Efforts to detect voter fraud led to the exposure of private voter data from nearly 1,000 Kansas residents this year by the state of Florida, which released information including partial Social Security numbers to a woman who had filed a public records request.
The Associated Press reports that the incident is raising more questions about the Interstate Crosscheck System, which was designed in Kansas to detect double voting or people who register to vote in more than one state, The Topeka Capital-Journal reported.
The Crosscheck system, set up in 2005 by former Kansas Secretary of State Ron Thornburgh, has been criticized in the past for concerns about security and identifying false matches.
In response to the data exposure, Florida election officials offered a year of free fraud detection and protection services to those affected by the data release.
This is at least the third time since 2015 that Gov. Rick Scott’s administration has inadvertently released confidential personal data of private citizens.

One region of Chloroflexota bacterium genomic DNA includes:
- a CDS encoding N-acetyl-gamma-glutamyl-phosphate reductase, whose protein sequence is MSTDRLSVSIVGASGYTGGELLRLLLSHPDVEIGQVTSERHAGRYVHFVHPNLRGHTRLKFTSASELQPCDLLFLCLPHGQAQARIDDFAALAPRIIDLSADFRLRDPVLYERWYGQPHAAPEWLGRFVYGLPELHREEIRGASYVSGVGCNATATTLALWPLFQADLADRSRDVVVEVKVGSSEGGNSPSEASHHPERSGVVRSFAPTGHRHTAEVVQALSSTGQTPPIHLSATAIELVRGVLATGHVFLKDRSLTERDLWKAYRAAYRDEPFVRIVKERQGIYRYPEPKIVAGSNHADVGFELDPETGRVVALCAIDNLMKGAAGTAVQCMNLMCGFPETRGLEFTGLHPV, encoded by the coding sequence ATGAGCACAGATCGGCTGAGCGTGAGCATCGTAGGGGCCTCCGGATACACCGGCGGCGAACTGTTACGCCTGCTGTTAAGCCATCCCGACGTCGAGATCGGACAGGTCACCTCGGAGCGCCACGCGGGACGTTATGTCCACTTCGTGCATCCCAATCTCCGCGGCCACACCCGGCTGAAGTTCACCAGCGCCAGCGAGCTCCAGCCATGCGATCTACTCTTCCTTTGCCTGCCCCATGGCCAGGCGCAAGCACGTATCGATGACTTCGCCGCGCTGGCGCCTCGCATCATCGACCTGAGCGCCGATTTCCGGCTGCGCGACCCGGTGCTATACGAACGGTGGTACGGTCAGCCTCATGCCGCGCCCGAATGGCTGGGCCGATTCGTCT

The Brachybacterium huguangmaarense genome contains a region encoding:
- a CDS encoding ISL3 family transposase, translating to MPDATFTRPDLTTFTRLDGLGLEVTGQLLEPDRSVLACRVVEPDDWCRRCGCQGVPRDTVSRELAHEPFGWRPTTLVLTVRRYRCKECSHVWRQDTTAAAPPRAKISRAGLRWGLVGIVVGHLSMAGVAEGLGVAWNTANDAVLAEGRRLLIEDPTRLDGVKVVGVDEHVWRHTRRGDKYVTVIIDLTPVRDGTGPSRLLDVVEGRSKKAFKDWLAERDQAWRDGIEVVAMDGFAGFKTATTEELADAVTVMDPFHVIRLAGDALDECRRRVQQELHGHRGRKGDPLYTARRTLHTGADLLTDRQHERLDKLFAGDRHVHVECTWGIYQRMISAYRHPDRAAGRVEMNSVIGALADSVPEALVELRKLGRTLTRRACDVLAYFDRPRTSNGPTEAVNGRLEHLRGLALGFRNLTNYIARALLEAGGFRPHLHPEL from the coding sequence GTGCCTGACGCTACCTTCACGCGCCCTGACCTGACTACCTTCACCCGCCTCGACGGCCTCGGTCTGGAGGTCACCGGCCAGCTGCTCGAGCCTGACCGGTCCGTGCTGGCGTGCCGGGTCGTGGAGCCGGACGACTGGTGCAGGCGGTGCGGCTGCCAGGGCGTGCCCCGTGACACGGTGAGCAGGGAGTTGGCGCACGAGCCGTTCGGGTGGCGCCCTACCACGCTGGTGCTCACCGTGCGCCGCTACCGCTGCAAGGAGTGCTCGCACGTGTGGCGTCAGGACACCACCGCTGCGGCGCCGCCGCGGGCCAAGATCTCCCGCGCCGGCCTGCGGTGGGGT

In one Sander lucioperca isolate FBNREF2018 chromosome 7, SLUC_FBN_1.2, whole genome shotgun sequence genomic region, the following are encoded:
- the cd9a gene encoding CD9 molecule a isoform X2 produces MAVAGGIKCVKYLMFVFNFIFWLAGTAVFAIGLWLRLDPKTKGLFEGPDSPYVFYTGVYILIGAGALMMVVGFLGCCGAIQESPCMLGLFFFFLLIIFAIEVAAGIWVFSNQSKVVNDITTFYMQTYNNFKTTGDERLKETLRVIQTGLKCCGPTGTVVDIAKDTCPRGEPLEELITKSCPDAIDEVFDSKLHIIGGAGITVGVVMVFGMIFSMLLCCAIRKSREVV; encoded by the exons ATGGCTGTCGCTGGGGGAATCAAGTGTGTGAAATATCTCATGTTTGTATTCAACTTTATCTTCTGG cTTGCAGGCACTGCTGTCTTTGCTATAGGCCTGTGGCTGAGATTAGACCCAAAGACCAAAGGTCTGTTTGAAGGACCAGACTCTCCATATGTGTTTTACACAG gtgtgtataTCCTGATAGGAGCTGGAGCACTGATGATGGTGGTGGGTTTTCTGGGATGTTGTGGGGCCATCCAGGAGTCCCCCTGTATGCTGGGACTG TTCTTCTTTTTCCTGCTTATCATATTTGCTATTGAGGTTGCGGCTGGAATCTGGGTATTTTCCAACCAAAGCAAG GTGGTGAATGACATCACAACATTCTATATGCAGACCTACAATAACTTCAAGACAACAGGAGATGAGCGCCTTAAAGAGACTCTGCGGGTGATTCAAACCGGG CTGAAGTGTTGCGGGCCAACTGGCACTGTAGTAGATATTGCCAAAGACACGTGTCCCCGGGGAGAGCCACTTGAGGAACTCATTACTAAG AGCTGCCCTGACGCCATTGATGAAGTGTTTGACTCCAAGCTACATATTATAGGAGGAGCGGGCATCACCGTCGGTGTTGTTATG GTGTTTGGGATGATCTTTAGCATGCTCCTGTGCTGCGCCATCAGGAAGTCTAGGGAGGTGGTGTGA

In 2013, Kansas sent a list of 945 potential double registrants to Florida over an unsecured email account. The list of voters in the two states who shared first and last names and a date of birth also included partial Social Security numbers. In September, the Florida Department of State released the list in response to an open records request filed by Anita Parsa, a resident of Mission Hills, Kansas.
Parsa said she didn’t ask for any data but was trying to determine why Florida decided to leave the Crosscheck program.
When she saw the unsecured email, “I was floored,” said Parsa, who began working with the advocacy group Indivisible Chicago after filing the request.
Kansas Director of Elections Bryan Caskey said the email violates existing policies. He said the Kansas database of nearly 100 million records is secure and has never been breached.
While acknowledging that Kansas should not have sent the data via an unsecured email he said, “I also am adamant that Florida had no business turning that over to any third party,” Caskey said.
In a statement released Friday, Florida officials called the release “inadvertent” and said the state will contact people affected by the release. It is also offering a free one-year membership to the Lifelock program out of “an abundance of caution.”
“At this time, the department has no reason to believe individuals’ information has been misused,” the release said.
Bills are pending in the Florida Legislature this session that would add Florida to another information-sharing program known as ERIC, or Electronic Registration Information Center. County election supervisors say the program would enable Florida to track incidents in which voters are registered in more than one state.